Today, the Social Democratic party has declared open enmity to its child. Repeatedly. The Social Democratic Minister of Justice Frank Jensen has denied any knowledge of Echelon on several occasions. Minister of Defense Hans Hækkerup (Social Democrat) publicly denies any knowledge of Echelon, and the now former Minister of Research Jan Trøjborg (Social Democrat) - responsible for Denmark's telecommunications - also denies having any knowledge of this enormous surveillance system. They have repeated their denials to several committees of the Danish parliament. But part of the system they know nothing about is located on the southern tip of the island of Amager, just south of Copenhagen.

Approaching on foot across the overgrown meadow towards the barricade, the first thing to come into view is a gigantic mast structure laid out in a circle. This is commonly referred to as a 'Pusher' system, a High Frequency Direction Finding (HFDF) system which can be used to find radio signals. The Pusher system is an exact replica of the facilities used by the NSA in England and Germany. Over by the buildings stands a gigantic white 'golf ball' and a small green one. A large part of the secret facilities are located inside these two domes. The enormous white dome is interesting, since it can be proven that it was built after 1992 - almost three years after the fall of the Berlin Wall.

The proof that it was built after 1992 is ironically found on photos taken by a Russian spy satellite. On 19 May 1992, Aflandshage was overflown and photographed in clear weather by a satellite from SovinformSputnik. The picture is freely accessible today on the Internet.

The resolution of the spy photo is one and a half meters. This large white golf ball would have been easy to spot if it had been there. It wasn't. But today we're standing six meters away from it. Separated only by a barbed-wire fence.


A low humming sound emanates from the enormous white dome. Behind it is a power plant, and beside it is a terminal for two large pumping plants. We trample the grass outside the fence as we try to look in through the darkened panes in the building beside it. Only the mosquitoes are moving out here. A dismantled and discarded mast system lies beside the fence. After walking a couple of hundred meters along the outside the barricade, we come to some newly-erected storage buildings.

On the approach road outside the storage buildings we find some interesting refuse piles. At the bottom of one them is the lid of a giant, discarded IBM mainframe computer. The orange IBM lid is one by two meters. The American-made IBM computer dates from the 1980's and was one of the largest in existence back then. A container next to it is filled with a variety of discarded computer equipment which demonstrate that the FE has also thrown out equipment that was newer than the old giant computer.

The discarded papers and scraps of paper show that the FE uses equipment from the American computer firms Digital Equipment Corporation, Microsoft and Unisys. Discarded printouts reveal that the computer equipment was in all probability used to decipher intercepted codes. But the equipment has been thrown out. It is obvious that totally new and much more powerful systems have been installed. The freight boxes for the new computers lie scattered around the area.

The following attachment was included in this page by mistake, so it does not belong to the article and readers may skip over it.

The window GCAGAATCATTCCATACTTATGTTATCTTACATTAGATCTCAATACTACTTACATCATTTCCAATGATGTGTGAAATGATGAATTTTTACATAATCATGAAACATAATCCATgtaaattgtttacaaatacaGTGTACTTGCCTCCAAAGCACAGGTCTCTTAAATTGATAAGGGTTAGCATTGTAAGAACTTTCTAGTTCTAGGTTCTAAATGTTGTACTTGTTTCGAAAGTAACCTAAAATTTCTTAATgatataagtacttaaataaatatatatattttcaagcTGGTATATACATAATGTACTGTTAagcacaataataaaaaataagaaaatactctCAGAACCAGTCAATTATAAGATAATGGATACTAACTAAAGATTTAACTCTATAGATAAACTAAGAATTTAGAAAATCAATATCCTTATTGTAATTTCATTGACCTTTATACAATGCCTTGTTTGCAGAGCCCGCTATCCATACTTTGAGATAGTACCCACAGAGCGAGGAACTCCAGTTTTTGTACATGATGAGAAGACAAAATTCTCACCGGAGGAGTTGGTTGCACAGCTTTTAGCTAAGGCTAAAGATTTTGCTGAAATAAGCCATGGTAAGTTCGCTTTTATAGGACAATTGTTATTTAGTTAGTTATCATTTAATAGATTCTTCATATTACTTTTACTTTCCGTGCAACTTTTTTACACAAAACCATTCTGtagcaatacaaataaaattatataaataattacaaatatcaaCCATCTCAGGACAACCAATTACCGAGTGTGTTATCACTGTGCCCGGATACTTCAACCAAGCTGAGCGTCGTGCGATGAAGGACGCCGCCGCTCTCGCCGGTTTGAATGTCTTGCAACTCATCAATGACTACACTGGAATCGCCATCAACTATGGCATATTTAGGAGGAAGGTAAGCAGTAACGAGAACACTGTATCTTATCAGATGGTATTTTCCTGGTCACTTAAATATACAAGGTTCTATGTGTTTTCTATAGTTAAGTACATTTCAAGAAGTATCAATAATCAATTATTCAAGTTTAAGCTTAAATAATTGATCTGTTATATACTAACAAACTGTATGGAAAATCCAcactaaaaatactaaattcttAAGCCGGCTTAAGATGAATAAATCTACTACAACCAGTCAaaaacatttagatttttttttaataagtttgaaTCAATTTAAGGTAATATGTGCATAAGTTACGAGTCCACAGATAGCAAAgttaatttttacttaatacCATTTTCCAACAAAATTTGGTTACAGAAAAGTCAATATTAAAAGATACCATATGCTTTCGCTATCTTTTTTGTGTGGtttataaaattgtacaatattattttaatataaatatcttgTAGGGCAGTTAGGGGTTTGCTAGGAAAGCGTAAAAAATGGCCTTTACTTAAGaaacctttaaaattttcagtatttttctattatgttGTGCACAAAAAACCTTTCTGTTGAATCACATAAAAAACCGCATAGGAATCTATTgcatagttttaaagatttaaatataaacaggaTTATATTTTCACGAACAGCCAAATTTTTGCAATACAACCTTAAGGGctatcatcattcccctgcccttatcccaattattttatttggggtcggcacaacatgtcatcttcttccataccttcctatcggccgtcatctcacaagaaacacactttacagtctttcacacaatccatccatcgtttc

"What are you doing here?"

A visibly nervous security guard disturbs our investigation. The man is obviously prepared for the worst.

We shake hands with him.

Hello, we're from Ekstra Bladet. We're just on an outing to see what you're up to out here.

"I'm not allowed to say anything," says the black-uniformed security guard. "If you want a statement, please call Kastellet."

You mean call the FE? Are they in charge of this operation?


The guard of few words refuses to say anything else, but escorts us from the area. In this way we receive a guided - albeit silent - tour of the narrow winding asphalt road between the buildings and barracks fenced in by the barbed wire. We pass several large parking lots with parked cars and pass several small clusters of buildings. It resembles an entire industrial district. An entire surveillance industry.


Several parabolic antennas are lying in storage along the road - one of them is used and has been taken down, and there are two new ones which haven't been installed yet - and we pass some brand new orange cable conduits and cable vaults that are also waiting to be installed. As we politely bid the security guard good-bye, we are able to conclude that something new is constantly under construction out here.

Exit Sandagergård. As we stand outside discussing what to look at next, we are passed up by two police officers in a patrol car. They check our names and social security IDs. The two police officers were sent for by the Tårnby Police Station after the alarm went off at one point or another as we were walking along the fence.

"We always check it out whenever the alarm goes off. It goes off regularly," explains police officer Svend Kristensen who has been sent to the scene.

So there are automatic alarms in there that are linked up with Tårnby Police Station?

"Yes there are," says the officer before letting us continue on our way. Shortly after, we can see the two officers drive in to the surveillance center. They come out again fifteen minutes later.